They and the seven previously-accredited institutions are allowed to access GCF funds, and in turn disburse them to other groups who will be implementing projects and programs in developing countries.

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The Asian Peoples Movement on Debt and Development (formerly Jubilee South–Asia Pacific Movement on Debt and Development) is a regional alliance of peoples' movements and organizations, coalitions, and nongovernmental organizations.

The full statement of APMDD is at https://www.apmdd.org/campaigns/ecological-debt-environmental-justice-climate-change/no-to-deutsche-bank-and-world-bank-as-gcf-partners.

The joint statement of civil society representatives at the Green Climate Fund, including APMDD, is at http://www.scribd.com/doc/270998470/Green-Climate-Fund-accreditation-of-Deutsche-Bank-sparks-concern-about-integrity-and-reputation-of-Fund.

Contact Denise Fontanilla for more information.

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The Asian Peoples' Movement on Debt and Development strongly opposes the Green Climate Fund Board decision approved today, July 9, to accredit the Deutsche Bank and World Bank as its international financial intermediaries. We call on the GCF board to reverse the decision to accredit both banks.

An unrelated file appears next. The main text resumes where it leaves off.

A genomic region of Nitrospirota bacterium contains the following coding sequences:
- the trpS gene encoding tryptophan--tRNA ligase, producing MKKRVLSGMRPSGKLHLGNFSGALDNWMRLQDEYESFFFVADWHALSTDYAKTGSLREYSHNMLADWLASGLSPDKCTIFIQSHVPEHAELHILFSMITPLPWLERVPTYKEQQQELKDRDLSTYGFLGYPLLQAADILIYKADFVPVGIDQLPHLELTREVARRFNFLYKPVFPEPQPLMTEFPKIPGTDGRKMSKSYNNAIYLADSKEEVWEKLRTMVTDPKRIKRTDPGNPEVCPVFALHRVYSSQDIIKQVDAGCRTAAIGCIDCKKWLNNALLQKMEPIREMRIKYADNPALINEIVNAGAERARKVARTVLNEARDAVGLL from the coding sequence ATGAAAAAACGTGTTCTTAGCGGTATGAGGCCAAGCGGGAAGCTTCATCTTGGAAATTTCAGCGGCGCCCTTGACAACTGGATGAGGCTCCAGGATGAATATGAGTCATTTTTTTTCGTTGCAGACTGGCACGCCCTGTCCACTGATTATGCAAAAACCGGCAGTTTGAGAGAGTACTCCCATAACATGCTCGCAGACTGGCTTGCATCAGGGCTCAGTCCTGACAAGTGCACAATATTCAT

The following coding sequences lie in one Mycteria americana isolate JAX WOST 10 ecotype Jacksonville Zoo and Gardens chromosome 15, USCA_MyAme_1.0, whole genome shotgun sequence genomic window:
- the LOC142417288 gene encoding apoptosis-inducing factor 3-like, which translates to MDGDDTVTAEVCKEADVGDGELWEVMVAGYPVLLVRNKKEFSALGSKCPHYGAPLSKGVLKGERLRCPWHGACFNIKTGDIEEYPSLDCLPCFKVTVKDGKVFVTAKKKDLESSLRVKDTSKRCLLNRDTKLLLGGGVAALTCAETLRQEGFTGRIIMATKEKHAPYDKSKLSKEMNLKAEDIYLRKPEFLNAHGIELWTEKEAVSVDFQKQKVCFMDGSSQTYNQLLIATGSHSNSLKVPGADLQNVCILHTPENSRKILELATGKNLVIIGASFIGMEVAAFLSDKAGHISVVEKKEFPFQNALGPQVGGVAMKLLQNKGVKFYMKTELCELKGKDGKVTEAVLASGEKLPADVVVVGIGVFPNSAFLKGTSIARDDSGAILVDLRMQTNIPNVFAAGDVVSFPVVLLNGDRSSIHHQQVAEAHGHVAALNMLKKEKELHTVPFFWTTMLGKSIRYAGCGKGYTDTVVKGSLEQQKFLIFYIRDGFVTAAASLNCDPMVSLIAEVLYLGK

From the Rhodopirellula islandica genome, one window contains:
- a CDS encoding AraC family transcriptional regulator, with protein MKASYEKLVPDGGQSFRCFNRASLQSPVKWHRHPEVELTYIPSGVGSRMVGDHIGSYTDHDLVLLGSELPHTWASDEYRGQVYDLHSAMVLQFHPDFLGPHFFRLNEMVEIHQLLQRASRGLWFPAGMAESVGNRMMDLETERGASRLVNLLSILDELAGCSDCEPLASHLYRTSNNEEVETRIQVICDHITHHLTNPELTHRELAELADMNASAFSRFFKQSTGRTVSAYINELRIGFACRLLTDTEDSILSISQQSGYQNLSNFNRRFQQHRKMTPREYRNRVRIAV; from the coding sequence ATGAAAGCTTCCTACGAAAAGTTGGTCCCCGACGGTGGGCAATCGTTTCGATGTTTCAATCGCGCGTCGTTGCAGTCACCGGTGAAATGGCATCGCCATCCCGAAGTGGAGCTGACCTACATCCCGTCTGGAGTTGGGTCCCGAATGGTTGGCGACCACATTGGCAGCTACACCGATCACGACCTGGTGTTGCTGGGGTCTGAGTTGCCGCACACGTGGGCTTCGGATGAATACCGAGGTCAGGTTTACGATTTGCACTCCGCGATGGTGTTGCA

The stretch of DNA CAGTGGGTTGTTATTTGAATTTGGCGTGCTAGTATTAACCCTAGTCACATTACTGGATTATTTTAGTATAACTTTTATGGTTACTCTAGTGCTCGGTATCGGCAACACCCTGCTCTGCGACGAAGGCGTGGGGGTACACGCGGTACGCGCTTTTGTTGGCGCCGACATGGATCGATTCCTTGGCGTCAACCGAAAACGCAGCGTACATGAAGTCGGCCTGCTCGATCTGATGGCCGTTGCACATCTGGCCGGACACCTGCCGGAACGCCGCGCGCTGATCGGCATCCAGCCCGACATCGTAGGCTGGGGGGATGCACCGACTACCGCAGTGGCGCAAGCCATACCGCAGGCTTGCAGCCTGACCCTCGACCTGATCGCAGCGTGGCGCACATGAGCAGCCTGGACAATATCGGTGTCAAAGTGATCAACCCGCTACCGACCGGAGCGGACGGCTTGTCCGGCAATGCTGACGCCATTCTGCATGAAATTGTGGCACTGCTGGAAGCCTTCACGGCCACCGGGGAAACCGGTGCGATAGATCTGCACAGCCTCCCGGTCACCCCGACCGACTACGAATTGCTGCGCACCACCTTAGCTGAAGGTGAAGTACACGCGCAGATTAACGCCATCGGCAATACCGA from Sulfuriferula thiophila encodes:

Intermediaries are institutions allowed to access GCF funds, and in turn disburse them to other groups who will be implementing projects and programs in developing countries. They have a significant role in enlisting and overseeing implementing entities, as well as soliciting projects and programs for approval by the GCF Board.

Intermediaries should be held to the highest fiduciary and financial accountability standards, as well as have the capacity for enforcing social-economic and environmental safeguards. But weighed against these measures, both Deutsche Bank and World Bank are found wanting. In addition, they continue to be among the biggest bankrollers of dirty energy, as well as false solutions such as palm oil and agrofuels. And despite their public commitment to the transition to renewables and clean energy, they show no signs of slowing down.